Today’s news that Mulesoft had agreed to a $6.5Bn acquisition by Salesforce marks an intriguing inflection point in the world of enterprise technology. Here are my thoughts on why this transaction is so important.
- The Continued Inexorable Force of Multi-Cloud Computing. As I’ve detailed previously, the cloud computing battle is now the fiercest, highest-stakes battle we’ve ever seen in technology. AWS is now running at over $20Bn in run rate revenue, growing over 40% and extremely profitable, with operating margins north of 25%. Meanwhile Microsoft Azure is growing even faster that AWS, Google is investing heavily, as are IBM, Oracle, Alibaba and Tencent. They all realize the stakes are very high. Salesforce was born about 10 years too early and, despite having a remarkable franchise, doesn’t have a natural play in public cloud computing as a result. Salesforce has instead focused on building out application clouds (sales, marketing, service, etc) to capture as many business users in enterprises as possible. Despite its success, Salesforce is vulnerable in the long term to being out-maneuvered by the public cloud platforms, who are rapidly sucking in enterprise data and business logic, and becoming more central to large enterprise’s strategy with every passing day. As multi-cloud and hybrid cloud prevail, Salesforce needed to find a way to keep its defenses up. Mulesoft is a very smart answer. Mulesoft will help Salesforce access data wherever it lives, analyze and re-write it to native systems, thus keeping Salesforce in the center of the universe for its customers rather than risk being relegated to the bleacher seats as cloud vendors attempt to grab center stage.
- The Merging of Application Software and Infrastructure. Salesforce is the ultimate business application company. They sell to business users. Mulesoft sells to IT, hence infrastructure. Sure, the end result of Mulesoft’s integrations often-times benefit end users, but Mulesoft is a technology stack built for technologists. Salesforce making a foray into infrastructure represents a bold move, and I believe shows that the game is changing in technology. Yes, business users are where the value resides, but now developers, DevOps, SecOps and other groups within technology are becoming more and more key to companies’ business strategies. As all companies become software companies and the cloud becomes ubiquitous, the demarcation between application and infrastructure is going to continue to blur.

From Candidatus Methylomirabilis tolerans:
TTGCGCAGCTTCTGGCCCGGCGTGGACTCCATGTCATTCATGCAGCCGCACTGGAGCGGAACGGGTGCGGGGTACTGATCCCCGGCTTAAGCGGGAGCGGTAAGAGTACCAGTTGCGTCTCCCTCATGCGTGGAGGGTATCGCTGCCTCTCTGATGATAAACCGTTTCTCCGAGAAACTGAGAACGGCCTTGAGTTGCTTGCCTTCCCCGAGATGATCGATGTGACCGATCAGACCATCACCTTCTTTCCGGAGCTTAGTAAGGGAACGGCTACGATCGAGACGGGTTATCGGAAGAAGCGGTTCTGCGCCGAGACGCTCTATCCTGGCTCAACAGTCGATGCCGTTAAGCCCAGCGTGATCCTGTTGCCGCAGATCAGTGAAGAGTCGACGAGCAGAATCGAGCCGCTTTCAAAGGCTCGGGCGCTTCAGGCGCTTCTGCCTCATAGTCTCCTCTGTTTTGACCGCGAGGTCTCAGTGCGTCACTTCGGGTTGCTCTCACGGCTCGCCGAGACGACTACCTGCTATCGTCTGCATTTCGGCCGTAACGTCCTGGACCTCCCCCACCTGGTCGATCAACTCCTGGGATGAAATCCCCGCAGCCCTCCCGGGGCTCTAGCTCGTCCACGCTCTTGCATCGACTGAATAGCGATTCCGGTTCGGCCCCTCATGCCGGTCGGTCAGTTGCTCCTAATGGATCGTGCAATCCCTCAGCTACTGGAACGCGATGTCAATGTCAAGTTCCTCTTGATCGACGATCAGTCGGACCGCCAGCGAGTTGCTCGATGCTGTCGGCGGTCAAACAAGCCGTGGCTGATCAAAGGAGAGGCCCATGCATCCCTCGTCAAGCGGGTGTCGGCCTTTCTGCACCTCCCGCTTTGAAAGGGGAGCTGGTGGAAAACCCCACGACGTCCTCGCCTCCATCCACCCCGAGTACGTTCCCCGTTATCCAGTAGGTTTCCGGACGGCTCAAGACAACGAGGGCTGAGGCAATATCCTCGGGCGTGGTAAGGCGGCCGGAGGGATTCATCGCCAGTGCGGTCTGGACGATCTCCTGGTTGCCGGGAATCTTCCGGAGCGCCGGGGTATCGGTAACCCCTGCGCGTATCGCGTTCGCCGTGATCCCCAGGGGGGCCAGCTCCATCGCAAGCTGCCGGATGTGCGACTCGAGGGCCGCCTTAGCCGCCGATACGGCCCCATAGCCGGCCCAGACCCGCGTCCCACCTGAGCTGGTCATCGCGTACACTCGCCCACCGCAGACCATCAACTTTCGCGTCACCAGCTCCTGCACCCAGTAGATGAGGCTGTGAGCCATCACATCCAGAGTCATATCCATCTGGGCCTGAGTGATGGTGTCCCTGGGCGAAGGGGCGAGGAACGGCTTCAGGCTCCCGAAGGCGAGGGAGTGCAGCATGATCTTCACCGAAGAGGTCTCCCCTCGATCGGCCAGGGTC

- The Size of the Prize. Salesforce is projected to do about $12Bn in revenue for ’18 and has a market value right about $100Bn. This isn’t your grandmother’s cute enterprise software company. Its a juggernaut. In that context, $6.5Bn isn’t much. Given that AWS on its own is likely worth $300-400Bn right now, Salesforce has to keep thinking boldly to stay in the game, especially as data and workloads move to the public cloud. This acquisition may end up being Benioff’s version of Zuckerberg’s Instagram stratagem – it looks expensive at the time, but is brilliant from a strategic perspective longer term.
- The Valuation. Mulesoft did about $300M in revenue in ’17 and was on track to do roughly $400M in revenue in ’18. So the $6.5Bn price represents 16x ’18 revenue. As discussed above, Mulesoft is highly strategic to Salesforce but this sets a benchmark rarely seen before in software.
- What This Means for the Rest of Tech. I think this deal will force VCs and investors to re-think and possibly re-rate many infrastructure software companies. The cloud computing wars keep getting more interesting. The players are very serious, have extremely deep pockets and are playing for keeps. Those startups that navigate the waters successfully will enjoy similarly great outcomes to Mulesoft. But, others will get crushed if they get in the way of the cloud vendors.